The Blurring Line Between Militaries and Health Workers

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This August, only weeks after South Africa hosted the World Cup to show off itself and its remarkable post-apartheid progress, the country was brought to a state of national emergency by a three-week long strike by 1.3 million public sector workers. Though the labor dispute behind the strikes amounted to a relatively minor 1.1 percent pay increase and R200 ($18) monthly housing allowance, it brought much of the country to a halt, including the all-important health sector. With everything from research hospitals to rural clinics crippled or closed entirely, and with South Africa still struggling against one of the world's worst HIV epidemics, the human cost of the strike could have been far worse.

Thankfully, the South African military stepped in, providing health services nationwide and allowing me to observe something I have long studied: what it means when the military plays doctor. Whether a military intervenes to provide necessary humanitarian aid, or whether it incorporates health services in pursuit of a larger security goal, this intersection of soldier and doctor was on full display in South Africa.

My first encounter with the labor dispute strike was outside Durban's Addington Hospital. The hospital is within sight of the former location of the FIFA World Cup Fan Zone, where thousands of spectators, including myself, watched the games. Weeks before, thousands of World Cup visitors had ambled past the hospital along Durban's waterfront. This time, a crowd of workers clustered outside the hospital's entrance.

These striking health workers, represented by the trade union federation, were the forerunner of the countrywide strike that started less than a week later. Unlike American protests, South African demonstrations look more like a cross between a tailgate party and a street festival. Instead of marching in circles, protesters dance and sing to show their grievances. Less than two weeks later, the strikes spread nationwide and brought the entire country, including hospitals like Addington, to its knees.

The strike devastated the government-run health system, which provides health services to all but the small minority able to afford private insurance. Nurses and orderlies abandoned patients into the care of non-striking doctors and hospital security guards. Hundreds of newborns were left in intensive care units. Strikers wielding whips stalked the halls in one Durban hospital, chasing health workers from their posts. Nurses refusing to strike were subject to threats, kidnappings, and violence. By the second week, government hospitals were almost completely abandoned and patients left to fend for themselves. Patients with HIV/AIDS avoided coming to hospitals to collect their medication out of fear for their safety. Outside Addington Hospital, police fired rubber bullets at protesters blocking patients and non-striking workers from entering the building.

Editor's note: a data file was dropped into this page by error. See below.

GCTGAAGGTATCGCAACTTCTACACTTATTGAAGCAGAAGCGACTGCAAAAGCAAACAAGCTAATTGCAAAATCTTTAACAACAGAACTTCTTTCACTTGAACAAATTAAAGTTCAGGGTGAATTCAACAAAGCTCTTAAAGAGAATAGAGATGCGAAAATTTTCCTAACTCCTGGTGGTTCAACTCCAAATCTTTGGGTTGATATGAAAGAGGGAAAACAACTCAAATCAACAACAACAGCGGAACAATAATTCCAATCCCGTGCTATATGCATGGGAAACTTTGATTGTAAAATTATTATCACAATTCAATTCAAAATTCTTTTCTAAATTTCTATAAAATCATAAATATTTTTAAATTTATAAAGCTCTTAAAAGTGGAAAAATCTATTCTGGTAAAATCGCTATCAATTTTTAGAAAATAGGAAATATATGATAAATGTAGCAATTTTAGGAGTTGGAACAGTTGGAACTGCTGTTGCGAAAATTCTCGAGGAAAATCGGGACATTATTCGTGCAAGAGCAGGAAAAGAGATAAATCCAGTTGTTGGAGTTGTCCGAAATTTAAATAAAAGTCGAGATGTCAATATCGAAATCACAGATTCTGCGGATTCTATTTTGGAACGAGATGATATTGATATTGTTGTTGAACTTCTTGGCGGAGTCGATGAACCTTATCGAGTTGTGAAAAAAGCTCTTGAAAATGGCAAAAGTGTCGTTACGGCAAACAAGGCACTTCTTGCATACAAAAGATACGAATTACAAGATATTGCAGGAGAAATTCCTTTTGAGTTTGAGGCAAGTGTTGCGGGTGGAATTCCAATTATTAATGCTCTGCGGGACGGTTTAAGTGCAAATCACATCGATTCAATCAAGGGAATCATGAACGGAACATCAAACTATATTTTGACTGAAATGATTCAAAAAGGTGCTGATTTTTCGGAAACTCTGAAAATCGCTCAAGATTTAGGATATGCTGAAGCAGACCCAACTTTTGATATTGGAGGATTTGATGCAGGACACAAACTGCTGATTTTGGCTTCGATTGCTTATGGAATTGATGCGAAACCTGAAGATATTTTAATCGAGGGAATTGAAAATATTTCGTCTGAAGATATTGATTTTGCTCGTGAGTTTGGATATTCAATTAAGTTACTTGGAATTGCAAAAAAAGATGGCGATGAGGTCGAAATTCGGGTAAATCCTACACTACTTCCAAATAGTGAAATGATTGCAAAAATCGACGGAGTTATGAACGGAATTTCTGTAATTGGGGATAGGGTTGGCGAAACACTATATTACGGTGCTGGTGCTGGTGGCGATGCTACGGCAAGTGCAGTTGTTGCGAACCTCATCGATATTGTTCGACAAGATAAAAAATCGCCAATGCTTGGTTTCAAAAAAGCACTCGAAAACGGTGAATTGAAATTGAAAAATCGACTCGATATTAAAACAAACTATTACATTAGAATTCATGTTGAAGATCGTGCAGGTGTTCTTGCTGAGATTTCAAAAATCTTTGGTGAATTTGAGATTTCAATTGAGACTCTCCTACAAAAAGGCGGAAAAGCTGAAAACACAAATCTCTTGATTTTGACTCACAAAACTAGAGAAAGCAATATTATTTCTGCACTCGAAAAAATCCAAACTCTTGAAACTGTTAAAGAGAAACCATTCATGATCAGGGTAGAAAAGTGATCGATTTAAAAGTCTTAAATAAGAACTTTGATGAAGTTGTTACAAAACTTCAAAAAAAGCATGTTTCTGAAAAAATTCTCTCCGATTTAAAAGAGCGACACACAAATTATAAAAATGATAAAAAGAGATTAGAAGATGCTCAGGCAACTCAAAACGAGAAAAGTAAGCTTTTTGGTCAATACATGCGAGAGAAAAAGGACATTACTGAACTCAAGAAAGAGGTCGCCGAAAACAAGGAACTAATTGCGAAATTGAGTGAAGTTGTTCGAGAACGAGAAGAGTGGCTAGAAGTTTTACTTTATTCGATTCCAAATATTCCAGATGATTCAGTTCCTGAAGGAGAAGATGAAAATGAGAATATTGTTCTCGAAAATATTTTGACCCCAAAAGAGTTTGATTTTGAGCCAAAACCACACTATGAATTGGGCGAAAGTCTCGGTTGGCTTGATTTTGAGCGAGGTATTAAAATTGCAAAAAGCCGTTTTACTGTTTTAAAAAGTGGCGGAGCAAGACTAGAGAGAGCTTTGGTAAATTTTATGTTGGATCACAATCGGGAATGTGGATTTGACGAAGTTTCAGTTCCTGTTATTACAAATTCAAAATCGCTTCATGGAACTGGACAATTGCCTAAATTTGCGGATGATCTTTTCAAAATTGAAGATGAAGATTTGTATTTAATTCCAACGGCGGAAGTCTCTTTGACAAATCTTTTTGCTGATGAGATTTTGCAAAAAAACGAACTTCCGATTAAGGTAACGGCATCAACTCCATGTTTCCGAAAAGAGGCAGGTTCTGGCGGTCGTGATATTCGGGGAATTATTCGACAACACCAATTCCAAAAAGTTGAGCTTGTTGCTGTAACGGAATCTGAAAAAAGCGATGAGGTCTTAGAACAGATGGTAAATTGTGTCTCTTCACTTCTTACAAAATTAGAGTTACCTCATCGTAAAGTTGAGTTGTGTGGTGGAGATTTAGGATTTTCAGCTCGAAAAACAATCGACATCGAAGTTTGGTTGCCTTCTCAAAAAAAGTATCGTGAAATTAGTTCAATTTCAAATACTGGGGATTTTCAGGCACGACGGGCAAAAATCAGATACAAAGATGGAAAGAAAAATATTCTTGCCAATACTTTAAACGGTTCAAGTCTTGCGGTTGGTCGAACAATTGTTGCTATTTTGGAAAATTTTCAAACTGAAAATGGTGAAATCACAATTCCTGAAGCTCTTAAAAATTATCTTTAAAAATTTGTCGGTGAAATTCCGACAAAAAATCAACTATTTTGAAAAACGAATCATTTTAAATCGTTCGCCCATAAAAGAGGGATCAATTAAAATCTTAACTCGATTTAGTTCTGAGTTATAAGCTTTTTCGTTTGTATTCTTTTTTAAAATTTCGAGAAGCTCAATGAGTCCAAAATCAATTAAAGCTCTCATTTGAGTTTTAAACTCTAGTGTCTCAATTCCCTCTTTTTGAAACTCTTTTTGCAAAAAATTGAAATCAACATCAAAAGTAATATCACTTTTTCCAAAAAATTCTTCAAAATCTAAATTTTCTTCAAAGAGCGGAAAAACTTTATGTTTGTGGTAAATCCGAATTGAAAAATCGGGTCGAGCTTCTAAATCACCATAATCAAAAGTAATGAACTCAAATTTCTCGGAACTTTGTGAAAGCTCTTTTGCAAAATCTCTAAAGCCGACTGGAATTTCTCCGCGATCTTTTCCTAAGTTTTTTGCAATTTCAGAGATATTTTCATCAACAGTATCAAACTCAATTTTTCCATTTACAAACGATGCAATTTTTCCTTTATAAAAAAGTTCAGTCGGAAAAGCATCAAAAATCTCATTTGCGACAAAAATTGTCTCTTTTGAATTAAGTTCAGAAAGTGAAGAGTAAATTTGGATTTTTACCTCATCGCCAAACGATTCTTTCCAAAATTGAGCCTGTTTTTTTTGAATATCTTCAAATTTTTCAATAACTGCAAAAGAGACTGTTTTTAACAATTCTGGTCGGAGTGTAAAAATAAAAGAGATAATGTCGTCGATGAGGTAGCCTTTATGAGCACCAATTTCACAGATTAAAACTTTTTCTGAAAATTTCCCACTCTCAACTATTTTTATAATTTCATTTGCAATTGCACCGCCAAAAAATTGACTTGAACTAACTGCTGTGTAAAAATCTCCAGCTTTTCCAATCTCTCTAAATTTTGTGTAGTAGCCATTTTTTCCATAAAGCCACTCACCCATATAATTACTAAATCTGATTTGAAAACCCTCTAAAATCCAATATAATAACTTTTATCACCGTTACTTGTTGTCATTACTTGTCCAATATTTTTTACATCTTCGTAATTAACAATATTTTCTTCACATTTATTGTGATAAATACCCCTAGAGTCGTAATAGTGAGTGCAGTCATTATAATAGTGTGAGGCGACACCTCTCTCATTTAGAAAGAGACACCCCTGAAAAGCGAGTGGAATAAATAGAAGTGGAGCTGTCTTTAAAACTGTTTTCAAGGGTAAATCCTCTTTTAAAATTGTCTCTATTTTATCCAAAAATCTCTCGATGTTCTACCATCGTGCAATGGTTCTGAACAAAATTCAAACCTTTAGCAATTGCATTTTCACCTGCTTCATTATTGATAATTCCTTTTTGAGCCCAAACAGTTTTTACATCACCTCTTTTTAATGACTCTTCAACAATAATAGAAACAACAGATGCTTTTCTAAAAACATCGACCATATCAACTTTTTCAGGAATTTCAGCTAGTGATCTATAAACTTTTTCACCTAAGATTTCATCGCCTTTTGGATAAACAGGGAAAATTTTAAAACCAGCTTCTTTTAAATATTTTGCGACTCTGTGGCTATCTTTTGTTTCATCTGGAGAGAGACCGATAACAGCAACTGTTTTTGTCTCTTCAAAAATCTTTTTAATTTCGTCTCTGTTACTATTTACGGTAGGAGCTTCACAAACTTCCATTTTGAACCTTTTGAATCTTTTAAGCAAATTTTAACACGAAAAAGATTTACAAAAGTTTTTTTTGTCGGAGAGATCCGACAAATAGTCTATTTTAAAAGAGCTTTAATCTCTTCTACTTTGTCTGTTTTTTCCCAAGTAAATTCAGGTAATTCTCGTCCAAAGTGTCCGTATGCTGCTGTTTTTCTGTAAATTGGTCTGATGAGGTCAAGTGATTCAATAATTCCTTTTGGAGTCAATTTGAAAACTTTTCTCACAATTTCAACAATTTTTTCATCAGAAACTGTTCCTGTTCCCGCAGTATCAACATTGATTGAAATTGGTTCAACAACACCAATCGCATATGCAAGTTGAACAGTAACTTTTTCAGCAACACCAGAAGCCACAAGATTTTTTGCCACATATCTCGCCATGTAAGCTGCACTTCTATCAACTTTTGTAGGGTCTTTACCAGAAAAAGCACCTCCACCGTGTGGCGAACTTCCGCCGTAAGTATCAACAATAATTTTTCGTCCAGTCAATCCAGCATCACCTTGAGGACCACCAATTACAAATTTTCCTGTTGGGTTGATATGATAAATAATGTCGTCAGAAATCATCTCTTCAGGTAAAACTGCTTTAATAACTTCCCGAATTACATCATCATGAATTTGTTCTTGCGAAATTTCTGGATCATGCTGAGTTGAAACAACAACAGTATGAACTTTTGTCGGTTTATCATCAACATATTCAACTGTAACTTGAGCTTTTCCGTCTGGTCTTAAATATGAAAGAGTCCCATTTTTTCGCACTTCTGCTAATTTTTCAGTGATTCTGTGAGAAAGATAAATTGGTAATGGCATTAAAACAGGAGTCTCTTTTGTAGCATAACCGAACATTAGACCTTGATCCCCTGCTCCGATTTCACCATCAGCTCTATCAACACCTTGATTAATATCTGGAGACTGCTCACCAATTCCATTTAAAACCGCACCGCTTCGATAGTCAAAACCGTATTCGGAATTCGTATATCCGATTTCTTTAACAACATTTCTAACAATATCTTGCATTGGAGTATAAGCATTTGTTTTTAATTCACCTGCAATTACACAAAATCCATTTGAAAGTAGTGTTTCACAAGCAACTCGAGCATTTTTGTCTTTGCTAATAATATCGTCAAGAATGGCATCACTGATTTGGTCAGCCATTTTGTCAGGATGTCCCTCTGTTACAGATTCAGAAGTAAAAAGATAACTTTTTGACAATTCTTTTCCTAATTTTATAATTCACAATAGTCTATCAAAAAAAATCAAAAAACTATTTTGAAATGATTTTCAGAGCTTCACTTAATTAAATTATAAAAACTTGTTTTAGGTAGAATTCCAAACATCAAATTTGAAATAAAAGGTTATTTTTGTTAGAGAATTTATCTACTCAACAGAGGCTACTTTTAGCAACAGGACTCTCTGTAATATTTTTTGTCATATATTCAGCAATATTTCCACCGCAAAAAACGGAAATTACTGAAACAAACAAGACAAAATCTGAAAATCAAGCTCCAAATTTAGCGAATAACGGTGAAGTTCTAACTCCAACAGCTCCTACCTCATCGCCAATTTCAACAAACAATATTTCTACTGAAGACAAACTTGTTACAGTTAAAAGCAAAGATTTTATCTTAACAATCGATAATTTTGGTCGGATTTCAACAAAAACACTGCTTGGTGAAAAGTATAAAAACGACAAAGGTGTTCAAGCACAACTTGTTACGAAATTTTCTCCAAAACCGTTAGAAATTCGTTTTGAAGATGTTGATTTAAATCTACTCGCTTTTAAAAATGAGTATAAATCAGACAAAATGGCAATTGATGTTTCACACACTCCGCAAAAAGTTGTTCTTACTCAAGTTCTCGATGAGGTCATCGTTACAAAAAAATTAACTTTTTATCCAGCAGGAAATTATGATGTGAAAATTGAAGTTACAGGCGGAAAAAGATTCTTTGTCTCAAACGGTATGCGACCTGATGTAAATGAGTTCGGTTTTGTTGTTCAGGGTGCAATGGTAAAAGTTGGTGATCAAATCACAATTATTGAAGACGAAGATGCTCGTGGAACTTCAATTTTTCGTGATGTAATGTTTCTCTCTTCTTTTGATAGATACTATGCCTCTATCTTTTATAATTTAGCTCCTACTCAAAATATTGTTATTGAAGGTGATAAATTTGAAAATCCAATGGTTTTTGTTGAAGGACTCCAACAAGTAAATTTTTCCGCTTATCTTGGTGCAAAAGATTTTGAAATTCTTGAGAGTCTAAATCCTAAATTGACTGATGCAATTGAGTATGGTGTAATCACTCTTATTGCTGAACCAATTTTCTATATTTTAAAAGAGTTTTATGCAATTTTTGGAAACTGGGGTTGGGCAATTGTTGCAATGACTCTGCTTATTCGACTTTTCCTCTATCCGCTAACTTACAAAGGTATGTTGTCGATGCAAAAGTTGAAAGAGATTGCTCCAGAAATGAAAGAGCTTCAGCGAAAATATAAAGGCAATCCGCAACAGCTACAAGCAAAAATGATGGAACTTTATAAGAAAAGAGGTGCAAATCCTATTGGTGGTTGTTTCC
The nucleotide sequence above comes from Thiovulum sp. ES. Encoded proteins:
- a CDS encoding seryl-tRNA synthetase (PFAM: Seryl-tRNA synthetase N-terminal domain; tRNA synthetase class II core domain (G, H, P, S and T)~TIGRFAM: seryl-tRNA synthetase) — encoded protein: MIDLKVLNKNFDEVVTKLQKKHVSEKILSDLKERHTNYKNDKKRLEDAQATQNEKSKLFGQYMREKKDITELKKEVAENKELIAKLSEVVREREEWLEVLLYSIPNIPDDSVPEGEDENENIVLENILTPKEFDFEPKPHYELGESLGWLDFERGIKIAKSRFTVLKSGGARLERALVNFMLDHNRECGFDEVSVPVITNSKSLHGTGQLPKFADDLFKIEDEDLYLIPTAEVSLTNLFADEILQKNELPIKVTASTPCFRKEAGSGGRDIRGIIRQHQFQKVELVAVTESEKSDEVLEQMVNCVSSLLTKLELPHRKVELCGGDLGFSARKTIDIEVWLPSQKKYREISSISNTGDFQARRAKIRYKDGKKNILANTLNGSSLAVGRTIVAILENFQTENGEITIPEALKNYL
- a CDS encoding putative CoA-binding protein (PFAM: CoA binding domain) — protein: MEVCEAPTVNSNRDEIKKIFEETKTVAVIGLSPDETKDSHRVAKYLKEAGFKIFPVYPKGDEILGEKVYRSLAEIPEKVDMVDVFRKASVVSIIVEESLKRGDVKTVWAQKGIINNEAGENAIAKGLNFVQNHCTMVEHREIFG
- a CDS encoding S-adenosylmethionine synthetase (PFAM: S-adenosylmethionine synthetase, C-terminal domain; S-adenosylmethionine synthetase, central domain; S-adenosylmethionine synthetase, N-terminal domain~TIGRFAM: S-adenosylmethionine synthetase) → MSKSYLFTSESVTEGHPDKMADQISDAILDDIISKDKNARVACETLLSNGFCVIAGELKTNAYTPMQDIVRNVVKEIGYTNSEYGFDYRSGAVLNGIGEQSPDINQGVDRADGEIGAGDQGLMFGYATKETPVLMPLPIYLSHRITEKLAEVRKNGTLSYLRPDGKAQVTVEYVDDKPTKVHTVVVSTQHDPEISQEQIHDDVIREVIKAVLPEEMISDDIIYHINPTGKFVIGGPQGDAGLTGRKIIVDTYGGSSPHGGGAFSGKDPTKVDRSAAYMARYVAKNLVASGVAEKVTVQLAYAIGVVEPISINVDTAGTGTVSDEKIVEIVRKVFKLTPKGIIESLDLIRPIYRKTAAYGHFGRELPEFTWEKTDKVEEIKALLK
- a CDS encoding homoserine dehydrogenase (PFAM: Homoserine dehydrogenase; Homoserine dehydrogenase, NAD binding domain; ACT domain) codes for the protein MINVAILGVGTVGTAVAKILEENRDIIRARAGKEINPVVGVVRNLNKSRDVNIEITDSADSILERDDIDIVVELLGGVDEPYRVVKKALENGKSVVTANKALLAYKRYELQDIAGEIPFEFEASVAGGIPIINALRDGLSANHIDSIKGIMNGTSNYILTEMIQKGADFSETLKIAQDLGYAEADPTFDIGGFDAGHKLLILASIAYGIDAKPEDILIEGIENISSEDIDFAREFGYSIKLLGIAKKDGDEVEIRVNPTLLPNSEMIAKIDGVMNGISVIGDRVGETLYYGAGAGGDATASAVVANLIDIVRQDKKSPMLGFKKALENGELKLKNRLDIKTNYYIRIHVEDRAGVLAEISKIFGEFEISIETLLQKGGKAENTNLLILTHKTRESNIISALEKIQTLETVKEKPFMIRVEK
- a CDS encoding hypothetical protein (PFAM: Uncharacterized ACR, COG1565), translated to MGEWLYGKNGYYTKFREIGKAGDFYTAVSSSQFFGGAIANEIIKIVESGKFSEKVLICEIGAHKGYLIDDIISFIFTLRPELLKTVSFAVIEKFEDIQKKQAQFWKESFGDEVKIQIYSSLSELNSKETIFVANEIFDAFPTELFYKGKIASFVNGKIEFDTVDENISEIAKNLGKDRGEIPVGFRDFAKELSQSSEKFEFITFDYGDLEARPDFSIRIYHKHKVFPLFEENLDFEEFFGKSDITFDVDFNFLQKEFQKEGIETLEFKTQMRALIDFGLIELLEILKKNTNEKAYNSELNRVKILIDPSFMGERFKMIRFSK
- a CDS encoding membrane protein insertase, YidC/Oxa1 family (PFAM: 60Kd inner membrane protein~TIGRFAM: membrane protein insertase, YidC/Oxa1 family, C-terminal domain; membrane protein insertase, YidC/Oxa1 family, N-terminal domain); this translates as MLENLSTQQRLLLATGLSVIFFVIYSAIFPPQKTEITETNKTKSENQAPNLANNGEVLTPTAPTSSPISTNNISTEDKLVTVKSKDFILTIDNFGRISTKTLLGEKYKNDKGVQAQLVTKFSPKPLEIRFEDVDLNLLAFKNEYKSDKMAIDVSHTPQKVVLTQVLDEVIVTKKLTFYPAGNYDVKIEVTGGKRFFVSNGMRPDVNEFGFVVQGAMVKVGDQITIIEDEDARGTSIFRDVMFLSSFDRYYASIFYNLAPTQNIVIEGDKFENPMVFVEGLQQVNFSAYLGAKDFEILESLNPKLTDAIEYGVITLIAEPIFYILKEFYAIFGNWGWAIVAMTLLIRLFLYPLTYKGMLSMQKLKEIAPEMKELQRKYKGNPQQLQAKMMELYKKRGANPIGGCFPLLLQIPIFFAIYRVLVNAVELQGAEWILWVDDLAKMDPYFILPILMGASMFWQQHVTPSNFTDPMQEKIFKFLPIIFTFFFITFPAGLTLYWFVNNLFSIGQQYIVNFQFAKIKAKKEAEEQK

Facing a collapsed health system, the South African government turned to its military. During the first week, over one thousand military doctors, nurses, and other health workers deployed to hospitals throughout the country. By the end of the strike, 4700 military health professionals were serving in 73 hospitals across eight of South Africa's nine provinces. Additional soldiers provided security and even stood in for striking hospital janitors. While it replaced only a fraction of the civilian health system the military was able to keep at least some hospital doors open. This mission is not a new one for the South African military. Twice in the last four years, South African Military Health Service personnel deployed to maintain essential health services during health worker strikes.

South Africa is not alone in using the military as a stopgap health system during labor crises. Sierra Leone, Zimbabwe, Guatemala, and Nigeria have all relied on their militaries to provide medical care when health workers went on strike. The military is an appealing health provider of last resort for two reasons. First, military health services are uniquely equipped to provide health care during crises. Military medical personnel have access to their own pool of supporting services including security, transportation, and maintenance. This capacity can be critical during general strikes, when the civilian sector is crippled and many of the services regularly provided by private businesses and civil service workers are shuttered. Second, it is almost universally illegal for military personnel to go on strike. The simple fact is that in major strikes like the one last month in South Africa, the military becomes the only fully staffed health care service available to governments.

Presented by

Christopher R. Albon is a political science Ph.D candidate at U.C. Davis specializing in the relationship between armed conflict and public health. He writes at Conflict Health, Current Intelligence, and the U.S. Naval Institute blog.

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